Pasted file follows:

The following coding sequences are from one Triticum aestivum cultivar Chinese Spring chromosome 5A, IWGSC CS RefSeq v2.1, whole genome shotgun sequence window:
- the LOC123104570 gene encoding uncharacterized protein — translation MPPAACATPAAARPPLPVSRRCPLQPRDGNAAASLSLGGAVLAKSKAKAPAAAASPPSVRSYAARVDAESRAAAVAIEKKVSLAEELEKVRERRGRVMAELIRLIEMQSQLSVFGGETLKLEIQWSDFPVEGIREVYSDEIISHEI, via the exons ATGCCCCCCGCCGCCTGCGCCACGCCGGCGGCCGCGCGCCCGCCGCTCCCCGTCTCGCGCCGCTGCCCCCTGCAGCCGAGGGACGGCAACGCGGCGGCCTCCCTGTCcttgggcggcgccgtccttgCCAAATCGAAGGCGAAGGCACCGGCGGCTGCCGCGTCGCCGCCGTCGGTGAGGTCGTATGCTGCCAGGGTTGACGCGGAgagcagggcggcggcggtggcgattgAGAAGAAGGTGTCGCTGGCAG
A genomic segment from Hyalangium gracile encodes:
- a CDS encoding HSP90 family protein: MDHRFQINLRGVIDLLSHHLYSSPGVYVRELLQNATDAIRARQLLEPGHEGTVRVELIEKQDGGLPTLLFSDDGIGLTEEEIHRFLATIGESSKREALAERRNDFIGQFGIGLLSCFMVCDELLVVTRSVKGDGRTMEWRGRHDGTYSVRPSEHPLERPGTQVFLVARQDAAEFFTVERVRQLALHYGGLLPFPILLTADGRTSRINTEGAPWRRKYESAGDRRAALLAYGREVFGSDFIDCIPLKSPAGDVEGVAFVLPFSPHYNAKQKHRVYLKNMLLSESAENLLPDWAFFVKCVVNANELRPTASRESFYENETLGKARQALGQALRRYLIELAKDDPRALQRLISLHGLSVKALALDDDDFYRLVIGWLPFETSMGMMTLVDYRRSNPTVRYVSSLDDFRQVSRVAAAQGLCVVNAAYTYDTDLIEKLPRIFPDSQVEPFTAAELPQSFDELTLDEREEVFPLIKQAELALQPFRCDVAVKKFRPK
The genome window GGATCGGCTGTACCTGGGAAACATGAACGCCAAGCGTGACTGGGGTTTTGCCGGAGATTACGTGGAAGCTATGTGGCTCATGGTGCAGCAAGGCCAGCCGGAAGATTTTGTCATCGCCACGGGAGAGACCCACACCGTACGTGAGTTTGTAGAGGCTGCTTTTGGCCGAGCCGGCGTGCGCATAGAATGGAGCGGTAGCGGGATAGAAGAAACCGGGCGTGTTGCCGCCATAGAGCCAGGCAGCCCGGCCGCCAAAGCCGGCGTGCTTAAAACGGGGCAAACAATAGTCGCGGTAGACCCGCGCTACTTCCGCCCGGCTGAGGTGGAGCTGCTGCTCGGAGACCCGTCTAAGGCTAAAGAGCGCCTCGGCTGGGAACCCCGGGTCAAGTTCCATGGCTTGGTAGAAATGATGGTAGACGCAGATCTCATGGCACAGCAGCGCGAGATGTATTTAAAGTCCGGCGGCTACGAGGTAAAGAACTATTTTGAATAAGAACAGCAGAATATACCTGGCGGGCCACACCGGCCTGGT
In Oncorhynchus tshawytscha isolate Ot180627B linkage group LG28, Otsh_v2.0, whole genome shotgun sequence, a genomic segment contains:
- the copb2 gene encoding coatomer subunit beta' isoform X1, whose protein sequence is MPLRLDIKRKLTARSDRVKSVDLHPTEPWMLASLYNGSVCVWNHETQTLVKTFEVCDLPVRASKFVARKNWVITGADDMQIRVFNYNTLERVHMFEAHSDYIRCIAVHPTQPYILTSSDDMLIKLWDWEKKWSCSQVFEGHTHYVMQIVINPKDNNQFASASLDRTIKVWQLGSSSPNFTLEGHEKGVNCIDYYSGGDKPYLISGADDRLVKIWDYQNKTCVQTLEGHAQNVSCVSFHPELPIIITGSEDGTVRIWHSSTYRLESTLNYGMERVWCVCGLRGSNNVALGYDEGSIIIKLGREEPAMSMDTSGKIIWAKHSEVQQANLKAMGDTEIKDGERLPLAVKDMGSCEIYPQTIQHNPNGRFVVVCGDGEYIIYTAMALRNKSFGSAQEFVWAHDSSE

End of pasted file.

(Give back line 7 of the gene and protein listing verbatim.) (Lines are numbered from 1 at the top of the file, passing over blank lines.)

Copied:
- the copb2 gene encoding coatomer subunit beta' isoform X1, whose protein sequence is MPLRLDIKRKLTARSDRVKSVDLHPTEPWMLASLYNGSVCVWNHETQTLVKTFEVCDLPVRASKFVARKNWVITGADDMQIRVFNYNTLERVHMFEAHSDYIRCIAVHPTQPYILTSSDDMLIKLWDWEKKWSCSQVFEGHTHYVMQIVINPKDNNQFASASLDRTIKVWQLGSSSPNFTLEGHEKGVNCIDYYSGGDKPYLISGADDRLVKIWDYQNKTCVQTLEGHAQNVSCVSFHPELPIIITGSEDGTVRIWHSSTYRLESTLNYGMERVWCVCGLRGSNNVALGYDEGSIIIKLGREEPAMSMDTSGKIIWAKHSEVQQANLKAMGDTEIKDGERLPLAVKDMGSCEIYPQTIQHNPNGRFVVVCGDGEYIIYTAMALRNKSFGSAQEFVWAHDSSE